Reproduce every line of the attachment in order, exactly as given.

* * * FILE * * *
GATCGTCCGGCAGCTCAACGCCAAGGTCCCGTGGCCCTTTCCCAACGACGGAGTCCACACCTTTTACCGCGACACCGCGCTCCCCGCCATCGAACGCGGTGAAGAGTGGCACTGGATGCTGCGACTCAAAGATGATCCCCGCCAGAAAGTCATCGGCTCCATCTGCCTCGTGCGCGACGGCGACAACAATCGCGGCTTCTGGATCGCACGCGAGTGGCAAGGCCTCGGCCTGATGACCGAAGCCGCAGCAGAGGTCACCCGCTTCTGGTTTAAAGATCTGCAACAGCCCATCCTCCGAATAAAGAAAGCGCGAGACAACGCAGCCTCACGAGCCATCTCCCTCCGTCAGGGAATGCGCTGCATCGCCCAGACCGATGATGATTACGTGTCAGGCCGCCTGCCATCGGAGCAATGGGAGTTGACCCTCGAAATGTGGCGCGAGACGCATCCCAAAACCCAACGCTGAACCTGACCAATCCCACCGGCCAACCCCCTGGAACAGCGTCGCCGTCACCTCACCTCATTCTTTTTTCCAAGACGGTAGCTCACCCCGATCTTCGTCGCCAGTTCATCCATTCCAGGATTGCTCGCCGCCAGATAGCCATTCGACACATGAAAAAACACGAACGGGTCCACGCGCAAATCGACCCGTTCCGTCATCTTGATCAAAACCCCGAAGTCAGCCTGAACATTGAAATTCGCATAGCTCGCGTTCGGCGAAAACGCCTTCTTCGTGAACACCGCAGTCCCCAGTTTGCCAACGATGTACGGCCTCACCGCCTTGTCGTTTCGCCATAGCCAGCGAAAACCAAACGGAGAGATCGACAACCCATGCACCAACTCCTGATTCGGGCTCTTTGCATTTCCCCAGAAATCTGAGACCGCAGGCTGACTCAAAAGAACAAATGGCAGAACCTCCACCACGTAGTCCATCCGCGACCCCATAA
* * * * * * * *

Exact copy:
GATCGTCCGGCAGCTCAACGCCAAGGTCCCGTGGCCCTTTCCCAACGACGGAGTCCACACCTTTTACCGCGACACCGCGCTCCCCGCCATCGAACGCGGTGAAGAGTGGCACTGGATGCTGCGACTCAAAGATGATCCCCGCCAGAAAGTCATCGGCTCCATCTGCCTCGTGCGCGACGGCGACAACAATCGCGGCTTCTGGATCGCACGCGAGTGGCAAGGCCTCGGCCTGATGACCGAAGCCGCAGCAGAGGTCACCCGCTTCTGGTTTAAAGATCTGCAACAGCCCATCCTCCGAATAAAGAAAGCGCGAGACAACGCAGCCTCACGAGCCATCTCCCTCCGTCAGGGAATGCGCTGCATCGCCCAGACCGATGATGATTACGTGTCAGGCCGCCTGCCATCGGAGCAATGGGAGTTGACCCTCGAAATGTGGCGCGAGACGCATCCCAAAACCCAACGCTGAACCTGACCAATCCCACCGGCCAACCCCCTGGAACAGCGTCGCCGTCACCTCACCTCATTCTTTTTTCCAAGACGGTAGCTCACCCCGATCTTCGTCGCCAGTTCATCCATTCCAGGATTGCTCGCCGCCAGATAGCCATTCGACACATGAAAAAACACGAACGGGTCCACGCGCAAATCGACCCGTTCCGTCATCTTGATCAAAACCCCGAAGTCAGCCTGAACATTGAAATTCGCATAGCTCGCGTTCGGCGAAAACGCCTTCTTCGTGAACACCGCAGTCCCCAGTTTGCCAACGATGTACGGCCTCACCGCCTTGTCGTTTCGCCATAGCCAGCGAAAACCAAACGGAGAGATCGACAACCCATGCACCAACTCCTGATTCGGGCTCTTTGCATTTCCCCAGAAATCTGAGACCGCAGGCTGACTCAAAAGAACAAATGGCAGAACCTCCACCACGTAGTCCATCCGCGACCCCATAA